One of the most frequent complaints heard whenever the state of the economy is discussed is that Britain “doesn’t make anything anymore”. Thankfully, this “truism” is anything but true. The UK is still a global manufacturing power: it is the world’s second biggest aerospace manufacturer, the world’s second biggest defence exporter and one of Europe’s biggest carmakers. Most forecasts suggest that next year the UK will produce more cars than ever before. Not bad for a country that doesn’t make anything.
For the UK’s manufacturing heartland, the West Midlands, making things still remains the driving force behind much of the region’s economic growth. Iconic companies with homes in the region like Jaguar Land Rover and JCB are leading a growing army of companies that are opening new markets and increasingly selling manufactured goods ,”made in the West Midlands”, to eager customers around the world.
The clearest example of this is the amazing statistic that the West Midlands, with a population of six million people, has a trade surplus with China, a manufacturing and exporting nation of 1.3 billion people. Last year, the West Midlands trade surplus to China was an incredible £1.74 billion with the figure set to grow this year.
Across the world, consumers want goods and products made in the West Midlands. The region also exports more to the US than any other region outside the US and Birmingham’s traditional reputation as a gateway to Europe is now firmly established as a gateway to the wider world.
Despite UK manufacturing contributing less to total GDP than it did 40 years ago, the importance of making things should not be lost. In our region, local manufacturing growth has been outstanding. Last year, the Manufacturing Advisory Service (MAS), said growth of up to 10 per cent among businesses in the region was the “norm”.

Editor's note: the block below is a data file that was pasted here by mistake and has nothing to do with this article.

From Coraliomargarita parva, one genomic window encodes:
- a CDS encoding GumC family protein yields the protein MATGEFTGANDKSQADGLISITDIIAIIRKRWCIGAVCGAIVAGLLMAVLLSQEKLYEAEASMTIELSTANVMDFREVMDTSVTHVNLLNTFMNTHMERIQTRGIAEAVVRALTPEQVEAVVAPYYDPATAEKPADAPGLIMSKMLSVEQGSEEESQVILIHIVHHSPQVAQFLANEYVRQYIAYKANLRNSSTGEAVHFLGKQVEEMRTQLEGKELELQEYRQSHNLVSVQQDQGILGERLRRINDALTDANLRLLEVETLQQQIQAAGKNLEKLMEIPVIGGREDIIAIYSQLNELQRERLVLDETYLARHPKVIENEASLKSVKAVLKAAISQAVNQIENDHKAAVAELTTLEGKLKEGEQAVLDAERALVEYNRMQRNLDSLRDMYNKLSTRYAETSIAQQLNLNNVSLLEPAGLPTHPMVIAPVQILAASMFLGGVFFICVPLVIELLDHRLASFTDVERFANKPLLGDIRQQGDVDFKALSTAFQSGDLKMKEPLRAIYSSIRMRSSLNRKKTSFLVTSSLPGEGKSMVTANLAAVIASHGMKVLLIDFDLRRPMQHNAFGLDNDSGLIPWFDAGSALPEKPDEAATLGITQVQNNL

This is subsequently driving growth in inward investment, with the “World’s Most Competitive Cities Report 2015” ranking Birmingham as the highest-performing city in Western Europe for its competitiveness in attracting inward investment, comfortably beating cities such as Barcelona, Berlin and Dublin, an accolade which would surprise many.
Existing companies are also growing, with Jaguar Land Rover recently unveiling ambitious expansion plans to create thousands of new jobs and generate millions of pounds worth of new investment.
So Birmingham and the West Midlands in general is well placed to drive long term manufacturing growth in the UK, but it is now vital to build on the recent growth and to ensure that this manufacturing renaissance is firmly rooted in the economy of the future.
New technologies, including 3D printing, are likely to transform manufacturing in the next decade and as an economy we need to ensure that our workforce has the skills necessary to embrace the coming technological shift.
However, manufacturing companies already complain that they can’t get skills they need, and the skills gap in the West Midlands is particularly acute. Last year one in five job vacancies was due to a skills shortage, with the West Midlands above the national average when it came to worrying about or experiencing skills shortages, with 54.8 per cent of firms reporting shortages.
We must address this quickly to ensure that our education system is geared towards the skills that are needed in the local economy and that people are given the opportunity to learn new skills and adapt to changes in the local economy. Germany does this particularly well, and in doing so ensures that there is a pool of talent trained in specific manufacturing expertise.
We also need to make manufacturing exciting to school children, so they want a career in it. There is no shortage of wonder or excitement when kids see modern, high-tech manufacturing facilities, but far too few want to study for a career in it. We need to change that and make manufacturing exciting again.
Transport links are also key to promoting British manufacturing. Whilst London continues to debate Heathrow expansion, it is no surprise that Birmingham airport is growing rapidly and its increased links are helping the region’s businesses to access emerging growth markets. The newly-created Birmingham to Beijing link will generate £19 million for the wider regional economy.
Strengthening rail links also helps to support manufacturing growth: we need far better rail access to the ports from our manufacturing heartlands. This should include upgrading the freight line between Felixstowe and Birmingham, which would allow far more capacity on the line and prepare the region and the country well for future manufacturing growth, which could well otherwise be constrained.